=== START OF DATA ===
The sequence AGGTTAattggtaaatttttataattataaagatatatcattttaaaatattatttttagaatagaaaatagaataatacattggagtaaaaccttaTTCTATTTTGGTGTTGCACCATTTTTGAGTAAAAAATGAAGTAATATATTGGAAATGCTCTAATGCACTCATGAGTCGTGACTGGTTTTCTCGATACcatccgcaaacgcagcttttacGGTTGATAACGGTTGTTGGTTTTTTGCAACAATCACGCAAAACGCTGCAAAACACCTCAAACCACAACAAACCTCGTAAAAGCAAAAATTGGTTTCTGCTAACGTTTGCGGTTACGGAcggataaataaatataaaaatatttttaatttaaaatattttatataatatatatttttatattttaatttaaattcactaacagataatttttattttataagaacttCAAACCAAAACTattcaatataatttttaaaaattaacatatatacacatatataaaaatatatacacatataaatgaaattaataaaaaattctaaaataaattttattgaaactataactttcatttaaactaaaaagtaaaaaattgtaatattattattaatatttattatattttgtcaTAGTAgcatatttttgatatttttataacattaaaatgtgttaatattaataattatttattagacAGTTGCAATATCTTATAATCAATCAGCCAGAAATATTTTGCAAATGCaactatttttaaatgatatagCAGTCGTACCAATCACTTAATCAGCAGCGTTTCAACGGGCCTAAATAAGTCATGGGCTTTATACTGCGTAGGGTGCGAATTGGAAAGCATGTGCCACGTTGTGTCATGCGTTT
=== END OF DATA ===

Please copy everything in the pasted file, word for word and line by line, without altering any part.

The sequence AGGTTAattggtaaatttttataattataaagatatatcattttaaaatattatttttagaatagaaaatagaataatacattggagtaaaaccttaTTCTATTTTGGTGTTGCACCATTTTTGAGTAAAAAATGAAGTAATATATTGGAAATGCTCTAATGCACTCATGAGTCGTGACTGGTTTTCTCGATACcatccgcaaacgcagcttttacGGTTGATAACGGTTGTTGGTTTTTTGCAACAATCACGCAAAACGCTGCAAAACACCTCAAACCACAACAAACCTCGTAAAAGCAAAAATTGGTTTCTGCTAACGTTTGCGGTTACGGAcggataaataaatataaaaatatttttaatttaaaatattttatataatatatatttttatattttaatttaaattcactaacagataatttttattttataagaacttCAAACCAAAACTattcaatataatttttaaaaattaacatatatacacatatataaaaatatatacacatataaatgaaattaataaaaaattctaaaataaattttattgaaactataactttcatttaaactaaaaagtaaaaaattgtaatattattattaatatttattatattttgtcaTAGTAgcatatttttgatatttttataacattaaaatgtgttaatattaataattatttattagacAGTTGCAATATCTTATAATCAATCAGCCAGAAATATTTTGCAAATGCaactatttttaaatgatatagCAGTCGTACCAATCACTTAATCAGCAGCGTTTCAACGGGCCTAAATAAGTCATGGGCTTTATACTGCGTAGGGTGCGAATTGGAAAGCATGTGCCACGTTGTGTCATGCGTTT